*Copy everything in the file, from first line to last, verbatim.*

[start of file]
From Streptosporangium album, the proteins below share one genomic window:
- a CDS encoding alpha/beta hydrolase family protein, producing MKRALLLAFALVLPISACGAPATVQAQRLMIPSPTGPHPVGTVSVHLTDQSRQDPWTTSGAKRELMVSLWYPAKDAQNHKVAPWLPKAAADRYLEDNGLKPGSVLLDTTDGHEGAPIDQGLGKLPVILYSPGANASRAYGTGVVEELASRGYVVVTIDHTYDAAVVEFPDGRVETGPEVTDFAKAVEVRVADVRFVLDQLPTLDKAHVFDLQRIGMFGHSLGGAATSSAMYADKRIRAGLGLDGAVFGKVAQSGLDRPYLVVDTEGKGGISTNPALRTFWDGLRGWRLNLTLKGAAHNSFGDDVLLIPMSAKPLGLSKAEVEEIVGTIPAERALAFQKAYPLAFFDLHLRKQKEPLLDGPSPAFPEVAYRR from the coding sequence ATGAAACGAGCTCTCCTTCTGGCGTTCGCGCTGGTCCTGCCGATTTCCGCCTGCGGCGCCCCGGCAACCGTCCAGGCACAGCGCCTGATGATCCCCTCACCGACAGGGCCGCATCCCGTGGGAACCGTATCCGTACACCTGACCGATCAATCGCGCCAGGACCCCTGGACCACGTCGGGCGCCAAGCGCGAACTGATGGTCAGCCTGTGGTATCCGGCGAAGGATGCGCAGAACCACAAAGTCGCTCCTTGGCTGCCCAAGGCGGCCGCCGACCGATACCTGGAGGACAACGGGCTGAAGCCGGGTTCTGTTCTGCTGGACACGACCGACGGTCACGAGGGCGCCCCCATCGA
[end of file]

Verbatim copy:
From Streptosporangium album, the proteins below share one genomic window:
- a CDS encoding alpha/beta hydrolase family protein, producing MKRALLLAFALVLPISACGAPATVQAQRLMIPSPTGPHPVGTVSVHLTDQSRQDPWTTSGAKRELMVSLWYPAKDAQNHKVAPWLPKAAADRYLEDNGLKPGSVLLDTTDGHEGAPIDQGLGKLPVILYSPGANASRAYGTGVVEELASRGYVVVTIDHTYDAAVVEFPDGRVETGPEVTDFAKAVEVRVADVRFVLDQLPTLDKAHVFDLQRIGMFGHSLGGAATSSAMYADKRIRAGLGLDGAVFGKVAQSGLDRPYLVVDTEGKGGISTNPALRTFWDGLRGWRLNLTLKGAAHNSFGDDVLLIPMSAKPLGLSKAEVEEIVGTIPAERALAFQKAYPLAFFDLHLRKQKEPLLDGPSPAFPEVAYRR from the coding sequence ATGAAACGAGCTCTCCTTCTGGCGTTCGCGCTGGTCCTGCCGATTTCCGCCTGCGGCGCCCCGGCAACCGTCCAGGCACAGCGCCTGATGATCCCCTCACCGACAGGGCCGCATCCCGTGGGAACCGTATCCGTACACCTGACCGATCAATCGCGCCAGGACCCCTGGACCACGTCGGGCGCCAAGCGCGAACTGATGGTCAGCCTGTGGTATCCGGCGAAGGATGCGCAGAACCACAAAGTCGCTCCTTGGCTGCCCAAGGCGGCCGCCGACCGATACCTGGAGGACAACGGGCTGAAGCCGGGTTCTGTTCTGCTGGACACGACCGACGGTCACGAGGGCGCCCCCATCGA